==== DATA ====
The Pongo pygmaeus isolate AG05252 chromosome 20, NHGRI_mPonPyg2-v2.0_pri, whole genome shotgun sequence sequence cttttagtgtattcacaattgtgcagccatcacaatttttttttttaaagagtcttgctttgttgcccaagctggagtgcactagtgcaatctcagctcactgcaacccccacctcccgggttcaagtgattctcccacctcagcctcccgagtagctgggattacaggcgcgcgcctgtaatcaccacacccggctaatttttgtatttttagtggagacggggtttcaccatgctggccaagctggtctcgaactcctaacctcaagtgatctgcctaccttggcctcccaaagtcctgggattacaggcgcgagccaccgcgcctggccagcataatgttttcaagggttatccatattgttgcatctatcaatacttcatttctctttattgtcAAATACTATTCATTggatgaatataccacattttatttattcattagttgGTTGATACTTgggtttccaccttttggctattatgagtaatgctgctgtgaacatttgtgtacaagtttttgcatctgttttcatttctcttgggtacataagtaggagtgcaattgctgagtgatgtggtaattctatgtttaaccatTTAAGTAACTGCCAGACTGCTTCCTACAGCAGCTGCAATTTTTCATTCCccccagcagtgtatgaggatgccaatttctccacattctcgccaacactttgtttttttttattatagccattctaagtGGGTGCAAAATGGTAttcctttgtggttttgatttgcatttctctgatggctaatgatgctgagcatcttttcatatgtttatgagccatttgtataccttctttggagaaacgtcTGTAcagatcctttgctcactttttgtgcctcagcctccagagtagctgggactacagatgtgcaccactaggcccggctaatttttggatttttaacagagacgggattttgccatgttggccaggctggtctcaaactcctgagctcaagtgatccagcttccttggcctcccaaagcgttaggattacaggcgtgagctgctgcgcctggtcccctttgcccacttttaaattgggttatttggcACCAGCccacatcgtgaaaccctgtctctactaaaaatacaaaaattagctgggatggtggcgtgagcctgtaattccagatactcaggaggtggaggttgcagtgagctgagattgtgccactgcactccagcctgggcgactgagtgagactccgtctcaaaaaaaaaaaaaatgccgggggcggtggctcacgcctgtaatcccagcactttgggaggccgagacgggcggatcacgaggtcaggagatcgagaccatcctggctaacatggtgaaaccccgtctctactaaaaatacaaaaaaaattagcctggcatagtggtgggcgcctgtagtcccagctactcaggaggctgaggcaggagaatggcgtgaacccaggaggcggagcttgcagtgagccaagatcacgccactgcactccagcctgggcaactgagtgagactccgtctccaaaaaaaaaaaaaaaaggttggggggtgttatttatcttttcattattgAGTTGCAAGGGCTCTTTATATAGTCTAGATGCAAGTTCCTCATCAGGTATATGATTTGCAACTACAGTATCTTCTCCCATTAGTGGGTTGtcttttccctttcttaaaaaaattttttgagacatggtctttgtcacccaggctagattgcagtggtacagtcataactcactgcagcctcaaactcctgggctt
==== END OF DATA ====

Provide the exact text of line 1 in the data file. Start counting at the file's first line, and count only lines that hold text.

The Pongo pygmaeus isolate AG05252 chromosome 20, NHGRI_mPonPyg2-v2.0_pri, whole genome shotgun sequence sequence cttttagtgtattcacaattgtgcagccatcacaatttttttttttaaagagtcttgctttgttgcccaagctggagtgcactagtgcaatctcagctcactgcaacccccacctcccgggttcaagtgattctcccacctcagcctcccgagtagctgggattacaggcgcgcgcctgtaatcaccacacccggctaatttttgtatttttagtggagacggggtttcaccatgctggccaagctggtctcgaactcctaacctcaagtgatctgcctaccttggcctcccaaagtcctgggattacaggcgcgagccaccgcgcctggccagcataatgttttcaagggttatccatattgttgcatctatcaatacttcatttctctttattgtcAAATACTATTCATTggatgaatataccacattttatttattcattagttgGTTGATACTTgggtttccaccttttggctattatgagtaatgctgctgtgaacatttgtgtacaagtttttgcatctgttttcatttctcttgggtacataagtaggagtgcaattgctgagtgatgtggtaattctatgtttaaccatTTAAGTAACTGCCAGACTGCTTCCTACAGCAGCTGCAATTTTTCATTCCccccagcagtgtatgaggatgccaatttctccacattctcgccaacactttgtttttttttattatagccattctaagtGGGTGCAAAATGGTAttcctttgtggttttgatttgcatttctctgatggctaatgatgctgagcatcttttcatatgtttatgagccatttgtataccttctttggagaaacgtcTGTAcagatcctttgctcactttttgtgcctcagcctccagagtagctgggactacagatgtgcaccactaggcccggctaatttttggatttttaacagagacgggattttgccatgttggccaggctggtctcaaactcctgagctcaagtgatccagcttccttggcctcccaaagcgttaggattacaggcgtgagctgctgcgcctggtcccctttgcccacttttaaattgggttatttggcACCAGCccacatcgtgaaaccctgtctctactaaaaatacaaaaattagctgggatggtggcgtgagcctgtaattccagatactcaggaggtggaggttgcagtgagctgagattgtgccactgcactccagcctgggcgactgagtgagactccgtctcaaaaaaaaaaaaaatgccgggggcggtggctcacgcctgtaatcccagcactttgggaggccgagacgggcggatcacgaggtcaggagatcgagaccatcctggctaacatggtgaaaccccgtctctactaaaaatacaaaaaaaattagcctggcatagtggtgggcgcctgtagtcccagctactcaggaggctgaggcaggagaatggcgtgaacccaggaggcggagcttgcagtgagccaagatcacgccactgcactccagcctgggcaactgagtgagactccgtctccaaaaaaaaaaaaaaaaggttggggggtgttatttatcttttcattattgAGTTGCAAGGGCTCTTTATATAGTCTAGATGCAAGTTCCTCATCAGGTATATGATTTGCAACTACAGTATCTTCTCCCATTAGTGGGTTGtcttttccctttcttaaaaaaattttttgagacatggtctttgtcacccaggctagattgcagtggtacagtcataactcactgcagcctcaaactcctgggctt